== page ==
Following the concern expressed about the lack of consultation with appropriate parties such as the Parish Councils, the Service Manager (Development Management) suggested a possible way forward. He commented that whilst it would be complicated to make a resolution to grant permission, subject to consulting with parties who were opposed to the application, a consultation might be taken forward using a series of defined questions or matters to consult upon. The Vice Chair highlighted the need to also be consulted in regard to the final format of the decision to be delegated to the Service Manager to issue.  The Service Manager (Development Management) further suggested that the detail of the application permission such as the conditions, informatives and S106 Legal Agreement could be delegated to the Service Manager (Development Management) and the Chair and Vice-Chair who could then undertake the consultation with Higham and Shorne Parish Councils and share their findings with the Service Manager (Development Manager). A concern raised about an alleged lack of due diligence which had also been expressed led the Service Manager (Development Management) to remind Members that it was open to the Committee to vote to defer the application, to refuse or to approve. Should the application be deferred then this must be with good reason and with specific matters requiring further investigation to be agreed upon and defined. He considered that the appropriate due diligence had been undertaken.

The Chair asked the Committee put the proposal for both the Chair and Vice-Chair to be included in the officer’s recommendation and the general consensus was that this would be acceptable should the recommendation contained in the officer’s report be supported.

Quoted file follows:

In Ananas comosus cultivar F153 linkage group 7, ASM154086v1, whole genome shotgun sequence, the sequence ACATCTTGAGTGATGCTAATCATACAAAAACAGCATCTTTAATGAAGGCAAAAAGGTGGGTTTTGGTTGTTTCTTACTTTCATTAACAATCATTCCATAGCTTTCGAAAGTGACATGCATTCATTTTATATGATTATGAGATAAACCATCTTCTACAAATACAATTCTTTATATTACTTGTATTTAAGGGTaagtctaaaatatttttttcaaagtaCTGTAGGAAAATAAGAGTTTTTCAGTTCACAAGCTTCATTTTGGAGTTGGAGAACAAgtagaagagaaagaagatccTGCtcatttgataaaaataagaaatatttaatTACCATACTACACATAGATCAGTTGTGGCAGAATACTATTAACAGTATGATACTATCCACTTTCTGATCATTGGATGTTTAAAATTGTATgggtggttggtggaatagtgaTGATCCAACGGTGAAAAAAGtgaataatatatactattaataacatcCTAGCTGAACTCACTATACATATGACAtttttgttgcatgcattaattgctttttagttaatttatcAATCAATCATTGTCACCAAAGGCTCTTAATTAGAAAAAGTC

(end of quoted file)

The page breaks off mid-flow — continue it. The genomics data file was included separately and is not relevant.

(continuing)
A motion for refusal of the application was moved, seconded and put to the vote. The vote was lost.

Cllr Jordan Meade asked that his vote against this decision set out below be recorded.

Resolved that:

(a)  application 20190290 be DELEGATED to the Service Manager (Development Management), in consultation with the Chair and Vice-Chair of the Planning Committee, for the issue of planning PERMISSION subject to planning conditions and informatives as set out in the main and supplementary reports and the completion of a Section 106 Legal Agreement;

(b)  that Natural England be consulted on the Borough Council’s Appropriate Assessment and consideration of the response received including the potential need for additional requirements be DELEGATED to the Service Manager (Development Management), in consultation with the Chair and Vice-Chair of the Planning Committee; and

(c)  that the Chair and Vice-Chair of the Planning Committee consult with Higham Parish Council and Shorne Parish Council in the exercise of their role in (a) and (b) above.

Note:   (a)        Simon Hughes (Agent)(a supporter) addressed the Committee.

            (b)        Dave Parnell (a supporter) addressed the Committee.

            (c)        Ian Wickett (Transport Consultant)(a supporter) was present.

(d)        Parish Councillor Susan Lindley (an objector) addressed the Committee.

(e)        Parish Councillor David Martin (an objector) addressed the Committee.

            (f)        Peter Parr (an objector) addressed the Committee.

            (g)        Borough Councillor Leslie Hills spoke with the leave of the Chair.

            (h)        Borough Councillor Bob Lane spoke with the leave of the Chair.

            (i)         Borough Councillor Leslie Pearton spoke with the leave of the Chair.

            (j)         Borough Councillor John Burden spoke with the leave of the Chair.

Supporting documents: